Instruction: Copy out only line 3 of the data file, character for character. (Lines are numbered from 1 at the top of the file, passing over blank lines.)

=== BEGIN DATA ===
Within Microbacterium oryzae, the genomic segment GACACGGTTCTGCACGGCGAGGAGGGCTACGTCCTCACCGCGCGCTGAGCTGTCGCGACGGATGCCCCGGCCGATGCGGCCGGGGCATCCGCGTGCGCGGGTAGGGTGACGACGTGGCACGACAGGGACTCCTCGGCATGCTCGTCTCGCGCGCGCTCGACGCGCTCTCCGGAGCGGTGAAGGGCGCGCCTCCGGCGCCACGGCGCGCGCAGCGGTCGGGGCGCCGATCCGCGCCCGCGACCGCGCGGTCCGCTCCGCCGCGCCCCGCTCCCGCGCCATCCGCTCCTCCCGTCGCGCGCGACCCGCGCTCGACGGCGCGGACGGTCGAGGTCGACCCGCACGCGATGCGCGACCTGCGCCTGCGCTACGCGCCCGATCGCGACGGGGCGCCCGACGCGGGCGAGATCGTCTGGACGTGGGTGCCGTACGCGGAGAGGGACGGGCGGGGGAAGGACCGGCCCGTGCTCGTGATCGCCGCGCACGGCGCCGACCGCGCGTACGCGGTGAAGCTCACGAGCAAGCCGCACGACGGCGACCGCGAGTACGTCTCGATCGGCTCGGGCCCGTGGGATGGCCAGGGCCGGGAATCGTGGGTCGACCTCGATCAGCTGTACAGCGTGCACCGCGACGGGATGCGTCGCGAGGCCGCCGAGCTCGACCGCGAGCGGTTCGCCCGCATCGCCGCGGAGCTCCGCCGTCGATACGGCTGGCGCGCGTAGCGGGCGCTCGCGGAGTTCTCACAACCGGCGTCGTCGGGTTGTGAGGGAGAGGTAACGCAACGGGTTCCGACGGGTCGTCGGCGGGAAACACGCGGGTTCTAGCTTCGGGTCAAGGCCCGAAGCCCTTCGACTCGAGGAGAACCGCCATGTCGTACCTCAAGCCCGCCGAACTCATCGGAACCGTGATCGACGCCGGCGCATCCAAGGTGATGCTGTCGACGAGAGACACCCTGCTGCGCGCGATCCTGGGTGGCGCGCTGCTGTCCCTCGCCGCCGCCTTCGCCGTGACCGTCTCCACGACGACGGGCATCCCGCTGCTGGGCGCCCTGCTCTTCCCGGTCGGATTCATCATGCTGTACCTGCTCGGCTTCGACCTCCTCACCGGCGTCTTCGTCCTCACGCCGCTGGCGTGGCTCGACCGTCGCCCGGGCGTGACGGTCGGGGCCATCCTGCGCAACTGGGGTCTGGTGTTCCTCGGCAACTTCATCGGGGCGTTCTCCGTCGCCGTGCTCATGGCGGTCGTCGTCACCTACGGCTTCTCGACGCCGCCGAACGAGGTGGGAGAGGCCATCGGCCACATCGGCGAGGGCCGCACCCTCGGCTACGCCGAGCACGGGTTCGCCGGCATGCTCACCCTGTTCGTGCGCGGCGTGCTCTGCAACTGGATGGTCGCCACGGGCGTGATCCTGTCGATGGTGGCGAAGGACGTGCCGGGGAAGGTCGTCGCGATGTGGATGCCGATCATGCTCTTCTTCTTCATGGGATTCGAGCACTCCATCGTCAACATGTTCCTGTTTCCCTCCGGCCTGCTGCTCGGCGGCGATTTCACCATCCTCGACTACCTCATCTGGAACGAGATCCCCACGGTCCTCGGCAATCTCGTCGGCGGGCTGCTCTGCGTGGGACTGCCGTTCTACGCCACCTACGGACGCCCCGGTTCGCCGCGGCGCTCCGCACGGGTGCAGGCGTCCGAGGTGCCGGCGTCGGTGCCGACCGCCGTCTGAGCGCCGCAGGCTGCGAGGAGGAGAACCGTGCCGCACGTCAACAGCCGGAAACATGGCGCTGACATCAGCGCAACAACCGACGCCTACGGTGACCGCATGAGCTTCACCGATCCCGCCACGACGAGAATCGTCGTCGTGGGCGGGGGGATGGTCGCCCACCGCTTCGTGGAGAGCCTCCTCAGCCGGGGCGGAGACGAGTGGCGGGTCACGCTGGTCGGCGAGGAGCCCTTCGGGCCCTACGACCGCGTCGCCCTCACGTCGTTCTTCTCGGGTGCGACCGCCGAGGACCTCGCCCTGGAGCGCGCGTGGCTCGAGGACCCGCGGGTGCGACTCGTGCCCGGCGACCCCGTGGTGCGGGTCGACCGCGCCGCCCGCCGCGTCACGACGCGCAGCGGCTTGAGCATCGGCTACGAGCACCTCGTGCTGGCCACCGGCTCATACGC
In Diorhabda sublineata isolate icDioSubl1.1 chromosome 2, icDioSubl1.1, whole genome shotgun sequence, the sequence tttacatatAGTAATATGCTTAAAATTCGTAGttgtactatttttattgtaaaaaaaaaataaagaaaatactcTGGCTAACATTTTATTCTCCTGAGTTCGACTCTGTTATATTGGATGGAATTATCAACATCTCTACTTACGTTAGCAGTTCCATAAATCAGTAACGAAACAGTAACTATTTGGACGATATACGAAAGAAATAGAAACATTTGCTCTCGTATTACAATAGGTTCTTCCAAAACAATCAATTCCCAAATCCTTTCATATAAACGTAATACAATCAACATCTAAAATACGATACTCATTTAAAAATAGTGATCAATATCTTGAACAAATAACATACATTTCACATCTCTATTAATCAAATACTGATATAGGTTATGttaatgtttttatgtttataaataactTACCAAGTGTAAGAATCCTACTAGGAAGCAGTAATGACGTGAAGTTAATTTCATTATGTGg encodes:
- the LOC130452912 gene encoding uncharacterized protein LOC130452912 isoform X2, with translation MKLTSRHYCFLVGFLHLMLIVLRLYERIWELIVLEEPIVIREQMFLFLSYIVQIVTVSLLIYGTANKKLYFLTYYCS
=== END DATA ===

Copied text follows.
- the LOC130452912 gene encoding uncharacterized protein LOC130452912 isoform X2, with translation MKLTSRHYCFLVGFLHLMLIVLRLYERIWELIVLEEPIVIREQMFLFLSYIVQIVTVSLLIYGTANKKLYFLTYYCS